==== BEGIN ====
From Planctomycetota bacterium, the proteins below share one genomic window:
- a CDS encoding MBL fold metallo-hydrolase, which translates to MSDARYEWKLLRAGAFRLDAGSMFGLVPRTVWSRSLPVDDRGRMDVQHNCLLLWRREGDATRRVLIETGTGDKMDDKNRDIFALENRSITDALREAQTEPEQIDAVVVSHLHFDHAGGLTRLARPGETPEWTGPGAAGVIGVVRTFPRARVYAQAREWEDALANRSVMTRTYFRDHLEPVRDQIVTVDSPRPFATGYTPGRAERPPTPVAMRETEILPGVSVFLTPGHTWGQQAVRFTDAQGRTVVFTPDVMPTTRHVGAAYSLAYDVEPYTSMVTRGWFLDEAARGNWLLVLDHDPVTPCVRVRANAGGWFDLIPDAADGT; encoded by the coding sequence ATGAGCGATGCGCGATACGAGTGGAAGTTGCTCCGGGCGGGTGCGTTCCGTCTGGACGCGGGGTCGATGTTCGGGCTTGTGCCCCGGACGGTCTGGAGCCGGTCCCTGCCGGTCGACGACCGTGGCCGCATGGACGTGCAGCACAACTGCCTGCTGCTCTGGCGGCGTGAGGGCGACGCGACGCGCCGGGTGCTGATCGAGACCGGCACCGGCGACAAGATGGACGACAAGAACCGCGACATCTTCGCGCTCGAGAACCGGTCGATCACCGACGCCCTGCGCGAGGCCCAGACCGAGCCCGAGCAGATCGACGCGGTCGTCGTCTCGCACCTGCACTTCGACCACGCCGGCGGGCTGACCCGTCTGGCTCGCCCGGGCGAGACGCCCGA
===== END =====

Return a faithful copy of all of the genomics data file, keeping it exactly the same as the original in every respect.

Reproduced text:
From Planctomycetota bacterium, the proteins below share one genomic window:
- a CDS encoding MBL fold metallo-hydrolase, which translates to MSDARYEWKLLRAGAFRLDAGSMFGLVPRTVWSRSLPVDDRGRMDVQHNCLLLWRREGDATRRVLIETGTGDKMDDKNRDIFALENRSITDALREAQTEPEQIDAVVVSHLHFDHAGGLTRLARPGETPEWTGPGAAGVIGVVRTFPRARVYAQAREWEDALANRSVMTRTYFRDHLEPVRDQIVTVDSPRPFATGYTPGRAERPPTPVAMRETEILPGVSVFLTPGHTWGQQAVRFTDAQGRTVVFTPDVMPTTRHVGAAYSLAYDVEPYTSMVTRGWFLDEAARGNWLLVLDHDPVTPCVRVRANAGGWFDLIPDAADGT; encoded by the coding sequence ATGAGCGATGCGCGATACGAGTGGAAGTTGCTCCGGGCGGGTGCGTTCCGTCTGGACGCGGGGTCGATGTTCGGGCTTGTGCCCCGGACGGTCTGGAGCCGGTCCCTGCCGGTCGACGACCGTGGCCGCATGGACGTGCAGCACAACTGCCTGCTGCTCTGGCGGCGTGAGGGCGACGCGACGCGCCGGGTGCTGATCGAGACCGGCACCGGCGACAAGATGGACGACAAGAACCGCGACATCTTCGCGCTCGAGAACCGGTCGATCACCGACGCCCTGCGCGAGGCCCAGACCGAGCCCGAGCAGATCGACGCGGTCGTCGTCTCGCACCTGCACTTCGACCACGCCGGCGGGCTGACCCGTCTGGCTCGCCCGGGCGAGACGCCCGA